In 1951, the Navy reopened the airfield as NALF Brown Field, a naval auxiliary landing field, due to increased military activity stemming from the Korean War and the Cold War. In 1954, Brown Field was again commissioned and redesignated as a Naval Auxiliary Air Station, with facilities to support regular operations of Fleet aircraft, assigned missile programs, and field carrier landing practice. In 1955, NAAS Brown Field was home to one utility squadron (VU), two air antisubmarine warfare squadrons (VS), a fleet aircraft service squadron (FASRON), and a Regulus air missile unit. The following year, the base was home to two utility squadrons, VU-3 and VU-7, the headquarters for Commander, Utility Wing Pacific (COMUTWINGPAC), a FASRON 4 detachment, and a ground control approach unit. Aircraft that operated at NAAS Brown Field included the F6F Hellcat, F9F Cougar, SNB, R4D Skytrain, JD-1 Invader, P2V Neptune, and FJ Fury. On November 2, 1954, the Convair XFY-1 Pogo made a transitional flight from vertical takeoff to horizontal flight, then back to a vertical landing at NAAS Brown Field. In 1957, NAAS Brown Field was selected as a site for one of the Vanguard Earth Satellite Tracking Stations.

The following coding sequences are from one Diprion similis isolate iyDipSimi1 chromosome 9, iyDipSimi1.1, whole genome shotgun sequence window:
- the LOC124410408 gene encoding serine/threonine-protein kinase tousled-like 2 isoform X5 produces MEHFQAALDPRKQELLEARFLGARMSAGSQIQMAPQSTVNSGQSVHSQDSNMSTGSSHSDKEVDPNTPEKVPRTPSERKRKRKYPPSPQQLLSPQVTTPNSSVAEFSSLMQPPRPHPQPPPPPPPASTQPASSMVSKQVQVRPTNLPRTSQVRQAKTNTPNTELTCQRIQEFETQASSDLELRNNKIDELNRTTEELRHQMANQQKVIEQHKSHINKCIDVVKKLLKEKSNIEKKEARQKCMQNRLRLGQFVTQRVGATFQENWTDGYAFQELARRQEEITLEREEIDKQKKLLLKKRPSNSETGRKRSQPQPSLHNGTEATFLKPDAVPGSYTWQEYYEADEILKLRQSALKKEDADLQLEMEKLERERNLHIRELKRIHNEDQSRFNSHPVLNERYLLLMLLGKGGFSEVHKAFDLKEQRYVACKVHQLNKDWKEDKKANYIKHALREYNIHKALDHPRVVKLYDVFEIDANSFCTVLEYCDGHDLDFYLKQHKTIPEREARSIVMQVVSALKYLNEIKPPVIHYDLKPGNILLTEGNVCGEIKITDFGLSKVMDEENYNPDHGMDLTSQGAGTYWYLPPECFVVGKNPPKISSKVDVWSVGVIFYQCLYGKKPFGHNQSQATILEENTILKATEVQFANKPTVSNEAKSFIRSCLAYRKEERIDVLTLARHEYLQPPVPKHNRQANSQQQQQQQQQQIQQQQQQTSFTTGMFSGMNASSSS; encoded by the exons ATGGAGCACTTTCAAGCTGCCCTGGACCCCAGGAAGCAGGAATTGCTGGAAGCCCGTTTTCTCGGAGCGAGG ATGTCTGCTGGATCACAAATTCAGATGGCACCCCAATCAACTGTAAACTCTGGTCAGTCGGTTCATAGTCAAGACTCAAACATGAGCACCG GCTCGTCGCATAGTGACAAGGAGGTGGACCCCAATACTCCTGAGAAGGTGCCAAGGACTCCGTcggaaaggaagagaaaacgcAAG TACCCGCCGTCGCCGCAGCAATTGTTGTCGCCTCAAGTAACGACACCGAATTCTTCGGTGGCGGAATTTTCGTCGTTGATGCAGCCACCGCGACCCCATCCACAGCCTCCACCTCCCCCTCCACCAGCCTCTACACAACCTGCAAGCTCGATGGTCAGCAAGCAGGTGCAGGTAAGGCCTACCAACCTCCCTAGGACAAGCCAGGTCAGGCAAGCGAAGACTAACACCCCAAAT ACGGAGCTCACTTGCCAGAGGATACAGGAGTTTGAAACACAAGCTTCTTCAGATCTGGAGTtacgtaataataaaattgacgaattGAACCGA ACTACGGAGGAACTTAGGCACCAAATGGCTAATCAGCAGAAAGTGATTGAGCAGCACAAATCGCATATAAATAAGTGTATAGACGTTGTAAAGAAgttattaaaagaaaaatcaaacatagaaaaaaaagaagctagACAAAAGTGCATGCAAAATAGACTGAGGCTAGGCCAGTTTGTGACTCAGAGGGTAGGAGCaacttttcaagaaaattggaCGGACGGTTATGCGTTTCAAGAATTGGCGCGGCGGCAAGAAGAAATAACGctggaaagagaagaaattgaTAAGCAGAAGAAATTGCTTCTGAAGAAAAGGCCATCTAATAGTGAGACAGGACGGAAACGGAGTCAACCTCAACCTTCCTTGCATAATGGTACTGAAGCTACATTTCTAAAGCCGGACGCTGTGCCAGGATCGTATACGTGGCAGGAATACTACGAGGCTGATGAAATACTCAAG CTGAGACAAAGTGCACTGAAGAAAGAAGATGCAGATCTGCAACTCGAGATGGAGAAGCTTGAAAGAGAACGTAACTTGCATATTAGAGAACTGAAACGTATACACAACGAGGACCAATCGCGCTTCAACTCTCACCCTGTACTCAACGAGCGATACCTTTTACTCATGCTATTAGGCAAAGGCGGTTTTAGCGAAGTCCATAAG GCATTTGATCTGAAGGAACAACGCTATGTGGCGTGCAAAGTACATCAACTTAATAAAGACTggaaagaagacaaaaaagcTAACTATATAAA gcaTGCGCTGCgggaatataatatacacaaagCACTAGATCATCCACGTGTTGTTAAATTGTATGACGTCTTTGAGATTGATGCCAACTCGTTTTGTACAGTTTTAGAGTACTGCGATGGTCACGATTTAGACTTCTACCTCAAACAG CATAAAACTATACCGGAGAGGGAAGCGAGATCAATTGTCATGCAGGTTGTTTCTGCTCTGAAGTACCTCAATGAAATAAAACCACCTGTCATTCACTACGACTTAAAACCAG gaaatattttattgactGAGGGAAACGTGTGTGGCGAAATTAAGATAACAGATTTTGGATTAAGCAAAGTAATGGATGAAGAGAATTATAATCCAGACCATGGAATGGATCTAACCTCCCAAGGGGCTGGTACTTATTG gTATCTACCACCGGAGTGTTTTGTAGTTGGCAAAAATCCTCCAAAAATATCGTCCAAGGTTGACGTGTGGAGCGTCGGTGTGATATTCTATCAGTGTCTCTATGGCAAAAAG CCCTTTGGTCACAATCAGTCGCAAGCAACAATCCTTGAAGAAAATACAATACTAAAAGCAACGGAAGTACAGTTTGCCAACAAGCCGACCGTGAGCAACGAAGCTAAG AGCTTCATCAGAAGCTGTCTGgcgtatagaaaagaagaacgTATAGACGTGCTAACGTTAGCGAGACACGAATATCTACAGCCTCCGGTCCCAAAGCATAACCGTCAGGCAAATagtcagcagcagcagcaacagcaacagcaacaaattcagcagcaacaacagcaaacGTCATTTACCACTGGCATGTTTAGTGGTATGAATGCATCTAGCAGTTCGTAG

On September 1, 1962, the Navy decommissioned NAAS Brown Field again and transferred ownership of Brown Field to the City of San Diego with the condition that it remain a public airport. During the mid to late 1960s, Pacific Southwest Airlines, an airline based in San Diego, trained its pilots at Brown Field using Piper Arrows, Comanches, Aztecs, and Beechcraft Bonanzas. PSA also had a contract to train Lufthansa pilots at Brown Field. In 1970, Lufthansa training moved to Phoenix, Arizona, where it remains today.